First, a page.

The NICE 2008 guideline Inducing labour recommends vaginal prostaglandin E2 as the preferred method, unless there are specific reasons for not using it (in particular the risk of uterine overstimulation). Dinoprostone is the drug licensed for this use in the UK, given as a gel, tablet or pessary. When offering prostaglandin E2, healthcare professionals should inform women about the risks of uterine overstimulation.

This guideline advises against the routine use of mechanical procedures such as balloon catheters, due to limited evidence at the time. The 2015 interventional procedures guidance on insertion of a double balloon catheter for induction of labour in pregnant women without previous caesarean section concluded that there was adequate evidence to support the use of this procedure for this patient group.

What are the implications?

Double balloon catheters appear to be a safe alternative to prostaglandin E2, in particular for reducing the chance of uterine overstimulation in those at risk. Future research would benefit from focusing on women’s preferences as well as specific populations, such as maternity history, reason for induction, and use of additional drugs or procedures like sweep of membranes.

It remains to be seen whether NICE will update their clinical guideline to recommend the use of balloon catheters in light of the growing evidence supporting their use.

Citation and Funding

Du YM, Zhu LY, Cui LN, et al. Double-balloon catheter versus prostaglandin E2 for cervical ripening and labour induction: a systematic review and meta-analysis of randomised controlled trials. BJOG. 2016.

No financial support was received for this paper.

Bibliography

NHS Choices. Inducing labour. London: Department of Health; 2015.

NICE. Inducing labour. CG70. London: National Institute for Health and Care Excellence; 2008.

NICE. Insertion of a double balloon catheter for induction of labour in pregnant women without previous caesarean section. IPG528. London: National Institute for Health and Care Excellence; 2015.

Double-balloon catheter versus prostaglandin E2 for cervical ripening and labour induction: a systematic review and meta-analysis of randomised controlled trials

Published on 18 August 2016

Du, Y. M.,Zhu, L. Y.,Cui, L. N.,Jin, B. H.,Ou, J. L.

Bjog , 2016

BACKGROUND: Induction of labour has become an increasingly common procedure. Ripening methods, including mechanical devices and pharmacological agents, improve the success rate of labour induction. OBJECTIVE: To compare the efficacy and safety of the double-balloon catheter with prostaglandin E2 agents used for labour induction. SEARCH STRATEGY: We searched electronic sources from MEDLINE, Embase and Web of Science, the Cochrane Library Database of Systematic Reviews, and ClinicalTrials.gov website. SELECTION CRITERIA: Only randomised controlled trials comparing the PGE2 agents with the double-balloon catheter for cervical ripening and labour induction in women with unfavourable cervices were included in the analysis. DATA COLLECTION AND ANALYSIS: The main outcomes included the vaginal delivery rate within 24 hours and risk of caesarean section. We calculated relative risks and mean differences using fixed- and random-effects models. MAIN RESULTS: Nine studies (1866 patients) were included in this systematic review. Both the double-balloon catheter and PGE2 agents were comparable with regard to rate of caesarean section (RR 0.92; 95% CI 0.79, 1.07), vaginal delivery within 24 hours (RR 0.95; 95% CI 0.78, 1.16) and maternal adverse events, but the risk of excessive uterine activity (RR 10.02; 95% CI 3.99, 25.17) and need for neonatal intensive care unit admissions (RR 1.31; 95% CI 1.01, 1.69) were significantly increased in women who received PGE2 agents. CONCLUSIONS: The double-balloon catheter demonstrated greater safety and cost-effectiveness than PGE2 agents for cervical ripening and labour induction. The efficacy profiles of both methods were similar. TWEETABLE ABSTRACT: Double-balloon catheter versus prostaglandin E2 for cervical ripening and labour induction.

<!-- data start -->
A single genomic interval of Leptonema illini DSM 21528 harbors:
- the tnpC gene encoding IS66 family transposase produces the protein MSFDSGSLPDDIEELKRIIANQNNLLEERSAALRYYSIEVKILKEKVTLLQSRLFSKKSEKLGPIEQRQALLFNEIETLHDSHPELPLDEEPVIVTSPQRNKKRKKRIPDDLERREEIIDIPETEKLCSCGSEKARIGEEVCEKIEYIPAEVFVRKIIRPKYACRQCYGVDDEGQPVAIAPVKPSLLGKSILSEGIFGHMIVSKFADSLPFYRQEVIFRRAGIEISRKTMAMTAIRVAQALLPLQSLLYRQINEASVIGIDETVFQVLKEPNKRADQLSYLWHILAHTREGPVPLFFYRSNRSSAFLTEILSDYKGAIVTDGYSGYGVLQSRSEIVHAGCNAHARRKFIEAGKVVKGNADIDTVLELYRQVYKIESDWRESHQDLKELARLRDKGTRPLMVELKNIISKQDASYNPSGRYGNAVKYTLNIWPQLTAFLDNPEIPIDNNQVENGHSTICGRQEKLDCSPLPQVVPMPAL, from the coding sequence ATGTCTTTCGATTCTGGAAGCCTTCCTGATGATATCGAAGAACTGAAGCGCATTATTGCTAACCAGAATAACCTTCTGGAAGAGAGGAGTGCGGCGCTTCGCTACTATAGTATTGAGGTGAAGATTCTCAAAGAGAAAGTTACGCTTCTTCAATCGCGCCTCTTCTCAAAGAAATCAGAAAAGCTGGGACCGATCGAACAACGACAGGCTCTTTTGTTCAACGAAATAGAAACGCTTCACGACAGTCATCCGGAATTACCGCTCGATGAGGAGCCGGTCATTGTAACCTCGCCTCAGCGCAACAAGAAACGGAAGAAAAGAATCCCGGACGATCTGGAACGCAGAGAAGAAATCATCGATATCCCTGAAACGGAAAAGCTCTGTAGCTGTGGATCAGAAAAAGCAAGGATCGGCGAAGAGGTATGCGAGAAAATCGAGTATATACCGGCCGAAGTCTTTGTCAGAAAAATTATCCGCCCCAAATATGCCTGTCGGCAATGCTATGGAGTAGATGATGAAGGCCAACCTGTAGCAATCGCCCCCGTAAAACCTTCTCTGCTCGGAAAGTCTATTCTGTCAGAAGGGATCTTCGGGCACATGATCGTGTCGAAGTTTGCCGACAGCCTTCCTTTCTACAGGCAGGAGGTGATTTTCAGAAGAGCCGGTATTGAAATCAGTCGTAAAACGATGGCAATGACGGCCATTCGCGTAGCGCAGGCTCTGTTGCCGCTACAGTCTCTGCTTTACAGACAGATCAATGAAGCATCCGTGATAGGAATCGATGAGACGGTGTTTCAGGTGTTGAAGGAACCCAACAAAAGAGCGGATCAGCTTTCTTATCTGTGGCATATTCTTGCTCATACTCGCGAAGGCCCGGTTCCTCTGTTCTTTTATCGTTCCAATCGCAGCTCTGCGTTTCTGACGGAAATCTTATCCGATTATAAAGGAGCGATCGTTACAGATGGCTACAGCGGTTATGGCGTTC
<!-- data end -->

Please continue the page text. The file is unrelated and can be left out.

Expert commentary

Traditionally prostaglandins have been used for induction of labour by mimicking the physiological process. They were introduced without strict scientific evaluation in the 1970s and have become entrenched within obstetric practice. Mechanical methods such as balloons are shown to be equally effective but without the side effects associated with PGE2 i.e. lower risks of uterine hyperstimulation or admissions to neonatal unit. Balloons (and other types such as osmotic dilators) should be considered as safer and cheaper alternatives. Future research needs to address their importance in high-risk women such as those with previous caesarean section, where PGE2 is a relative contraindication.

Janesh Gupta, Professor of Obstetrics and Gynaecology, University of Birmingham, Birmingham Women's Hospital, and Editor-in-Chief of European Journal of Obstetrics and Gynaecology